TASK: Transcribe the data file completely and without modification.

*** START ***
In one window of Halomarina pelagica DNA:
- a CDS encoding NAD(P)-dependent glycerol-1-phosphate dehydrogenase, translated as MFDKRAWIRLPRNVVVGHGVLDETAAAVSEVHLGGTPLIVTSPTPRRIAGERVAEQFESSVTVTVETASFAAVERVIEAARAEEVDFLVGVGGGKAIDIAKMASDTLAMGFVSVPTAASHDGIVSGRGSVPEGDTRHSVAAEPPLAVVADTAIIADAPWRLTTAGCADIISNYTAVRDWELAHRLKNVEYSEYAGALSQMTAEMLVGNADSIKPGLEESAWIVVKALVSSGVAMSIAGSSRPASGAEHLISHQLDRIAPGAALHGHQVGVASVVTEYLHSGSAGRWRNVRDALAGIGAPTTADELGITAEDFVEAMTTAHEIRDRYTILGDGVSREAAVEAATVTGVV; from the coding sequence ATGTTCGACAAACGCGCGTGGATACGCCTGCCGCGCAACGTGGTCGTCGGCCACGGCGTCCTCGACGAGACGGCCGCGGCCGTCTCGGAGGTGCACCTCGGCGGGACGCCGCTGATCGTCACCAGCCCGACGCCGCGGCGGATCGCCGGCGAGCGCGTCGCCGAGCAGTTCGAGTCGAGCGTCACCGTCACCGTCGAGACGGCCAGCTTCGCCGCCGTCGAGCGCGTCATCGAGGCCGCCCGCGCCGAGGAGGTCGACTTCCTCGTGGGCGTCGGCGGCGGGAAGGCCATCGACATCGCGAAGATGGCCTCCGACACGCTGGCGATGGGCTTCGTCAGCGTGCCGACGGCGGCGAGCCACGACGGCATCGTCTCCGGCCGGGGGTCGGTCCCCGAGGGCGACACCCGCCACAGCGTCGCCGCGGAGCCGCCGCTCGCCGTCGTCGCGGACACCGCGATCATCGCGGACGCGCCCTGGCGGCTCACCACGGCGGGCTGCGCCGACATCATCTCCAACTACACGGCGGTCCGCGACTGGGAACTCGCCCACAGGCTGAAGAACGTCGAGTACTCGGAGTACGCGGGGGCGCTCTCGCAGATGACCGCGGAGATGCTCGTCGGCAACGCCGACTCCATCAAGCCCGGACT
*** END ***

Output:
In one window of Halomarina pelagica DNA:
- a CDS encoding NAD(P)-dependent glycerol-1-phosphate dehydrogenase, translated as MFDKRAWIRLPRNVVVGHGVLDETAAAVSEVHLGGTPLIVTSPTPRRIAGERVAEQFESSVTVTVETASFAAVERVIEAARAEEVDFLVGVGGGKAIDIAKMASDTLAMGFVSVPTAASHDGIVSGRGSVPEGDTRHSVAAEPPLAVVADTAIIADAPWRLTTAGCADIISNYTAVRDWELAHRLKNVEYSEYAGALSQMTAEMLVGNADSIKPGLEESAWIVVKALVSSGVAMSIAGSSRPASGAEHLISHQLDRIAPGAALHGHQVGVASVVTEYLHSGSAGRWRNVRDALAGIGAPTTADELGITAEDFVEAMTTAHEIRDRYTILGDGVSREAAVEAATVTGVV; from the coding sequence ATGTTCGACAAACGCGCGTGGATACGCCTGCCGCGCAACGTGGTCGTCGGCCACGGCGTCCTCGACGAGACGGCCGCGGCCGTCTCGGAGGTGCACCTCGGCGGGACGCCGCTGATCGTCACCAGCCCGACGCCGCGGCGGATCGCCGGCGAGCGCGTCGCCGAGCAGTTCGAGTCGAGCGTCACCGTCACCGTCGAGACGGCCAGCTTCGCCGCCGTCGAGCGCGTCATCGAGGCCGCCCGCGCCGAGGAGGTCGACTTCCTCGTGGGCGTCGGCGGCGGGAAGGCCATCGACATCGCGAAGATGGCCTCCGACACGCTGGCGATGGGCTTCGTCAGCGTGCCGACGGCGGCGAGCCACGACGGCATCGTCTCCGGCCGGGGGTCGGTCCCCGAGGGCGACACCCGCCACAGCGTCGCCGCGGAGCCGCCGCTCGCCGTCGTCGCGGACACCGCGATCATCGCGGACGCGCCCTGGCGGCTCACCACGGCGGGCTGCGCCGACATCATCTCCAACTACACGGCGGTCCGCGACTGGGAACTCGCCCACAGGCTGAAGAACGTCGAGTACTCGGAGTACGCGGGGGCGCTCTCGCAGATGACCGCGGAGATGCTCGTCGGCAACGCCGACTCCATCAAGCCCGGACT